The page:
Research misconduct is a murky matter in more ways than one. It starts with the wrongdoing in the lab: an overly ambitious and unscrupulous individual fiddling results, perhaps, to fast-track their career.
But the problems run deeper than that, with the UK's unbalanced libel laws and risks of collateral damage obscuring transparency on the part of both individuals and institutions.
This week we report on a long narrative that has played out at University College London, and before that at Imperial College London and the University of Cambridge.
While working as a postdoc at UCL, biochemist Jatinder Ahluwalia deliberately misrepresented his experiments, and may even have contaminated chemicals in colleagues' experiments in order to cover his tracks.
But these facts might never have come to light - at least not publicly - without the bloody-minded determination of Tony Segal, Ahluwalia's boss and Charles Dent professor of medicine, to get to the bottom of inexplic-able goings-on within his lab, and the boldness of the college in adopting a transparent stance that is too often lacking.
The details of the Ahluwalia case are set out in detail in our cover feature, and the issues raised provide much food for thought.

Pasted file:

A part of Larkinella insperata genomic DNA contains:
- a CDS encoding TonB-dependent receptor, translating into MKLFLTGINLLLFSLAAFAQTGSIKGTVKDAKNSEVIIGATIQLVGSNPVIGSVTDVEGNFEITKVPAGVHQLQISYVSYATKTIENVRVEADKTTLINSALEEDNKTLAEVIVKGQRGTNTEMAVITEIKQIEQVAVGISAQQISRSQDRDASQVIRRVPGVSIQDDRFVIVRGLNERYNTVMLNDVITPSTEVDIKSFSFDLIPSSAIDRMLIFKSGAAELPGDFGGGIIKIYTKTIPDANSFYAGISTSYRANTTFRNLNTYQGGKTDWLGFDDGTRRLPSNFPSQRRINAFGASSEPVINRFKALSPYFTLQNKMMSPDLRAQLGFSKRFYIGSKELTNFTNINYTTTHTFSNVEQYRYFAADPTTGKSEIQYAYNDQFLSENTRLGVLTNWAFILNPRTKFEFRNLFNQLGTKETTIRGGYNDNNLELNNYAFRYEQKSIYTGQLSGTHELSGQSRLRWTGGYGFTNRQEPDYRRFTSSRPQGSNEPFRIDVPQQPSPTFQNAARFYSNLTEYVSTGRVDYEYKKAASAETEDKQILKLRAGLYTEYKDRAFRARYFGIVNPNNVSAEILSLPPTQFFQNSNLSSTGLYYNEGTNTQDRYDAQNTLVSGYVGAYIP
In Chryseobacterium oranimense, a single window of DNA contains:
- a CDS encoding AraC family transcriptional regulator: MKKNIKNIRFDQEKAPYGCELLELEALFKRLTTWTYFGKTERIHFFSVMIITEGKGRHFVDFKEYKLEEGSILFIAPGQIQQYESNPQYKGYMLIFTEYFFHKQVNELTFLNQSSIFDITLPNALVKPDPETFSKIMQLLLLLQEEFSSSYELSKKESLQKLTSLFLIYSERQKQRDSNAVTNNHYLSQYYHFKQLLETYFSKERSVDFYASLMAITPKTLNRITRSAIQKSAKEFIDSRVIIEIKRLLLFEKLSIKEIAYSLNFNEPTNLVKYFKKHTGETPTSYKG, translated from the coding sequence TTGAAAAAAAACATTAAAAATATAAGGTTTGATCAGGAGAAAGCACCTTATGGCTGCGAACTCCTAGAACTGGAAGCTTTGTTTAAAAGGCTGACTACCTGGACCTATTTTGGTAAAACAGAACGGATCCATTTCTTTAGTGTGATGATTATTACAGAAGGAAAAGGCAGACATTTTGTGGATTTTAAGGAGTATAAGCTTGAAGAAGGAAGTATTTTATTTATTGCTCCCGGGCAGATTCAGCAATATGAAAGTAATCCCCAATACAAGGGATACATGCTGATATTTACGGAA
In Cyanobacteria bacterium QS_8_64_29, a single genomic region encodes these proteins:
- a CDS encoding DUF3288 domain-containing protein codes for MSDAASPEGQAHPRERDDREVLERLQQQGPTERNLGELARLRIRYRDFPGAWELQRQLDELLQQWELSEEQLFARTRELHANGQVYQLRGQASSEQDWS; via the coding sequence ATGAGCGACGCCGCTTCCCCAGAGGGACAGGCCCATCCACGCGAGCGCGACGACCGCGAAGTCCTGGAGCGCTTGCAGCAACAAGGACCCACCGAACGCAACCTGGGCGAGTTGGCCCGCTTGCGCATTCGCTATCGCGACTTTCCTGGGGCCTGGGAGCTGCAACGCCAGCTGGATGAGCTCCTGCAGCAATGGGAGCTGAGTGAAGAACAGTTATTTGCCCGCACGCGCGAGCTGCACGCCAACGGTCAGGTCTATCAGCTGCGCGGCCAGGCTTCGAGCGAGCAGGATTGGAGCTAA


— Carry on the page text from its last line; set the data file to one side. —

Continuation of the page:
One is the implication for individuals such as Segal who find themselves dragged through the mud as the result of a colleague's misdeeds.
Segal says that the Ahluwalia scandal has dogged him in what should have been a particularly productive stage of his life, and that the stink inevitably caused by article retractions continues to hang around.
In such circumstances, he suggests, others might have chosen to forgo the painful process and subsequent stigma by keeping quiet.
"Most people wouldn't have had an investigation: they would have waited for the paper to be covered by the sands of time and the mountain of new publications," he says. "At most, they would have withdrawn the paper quietly."
A second factor hindering proper transparency is the constant threat of libel action when details of research fraud are aired in public.
It is striking that in this case even Nature baulked at publishing the detailed findings of a UCL investigation into Ahluwalia's activities, and UCL should be applauded for taking what must have seemed like a risk in publishing the outcome itself.
A third issue is the lack of a rigorously joined-up approach to dealing with misconduct within the sector. Ahluwalia had been dismissed from Cambridge's doctoral programme for suspected research misconduct in 1998, but this came to light at UCL only much later through informal lines of communication.
Taken together, the picture is muddled and muddy, and the recent concordat on research integrity, while setting out some agreed approaches to the issue, stopped short of requiring institutions to make details of investigations public.
As long as libel laws provide an additional disincentive, it is hard to see UCL's admirably transparent approach becoming the norm. But if it does not, it will be to the detriment of all.
It's partly about justice being seen to be done, but also about ensuring that mud sticks only where it is warranted and - most important of all - making clear exactly what research can be trusted.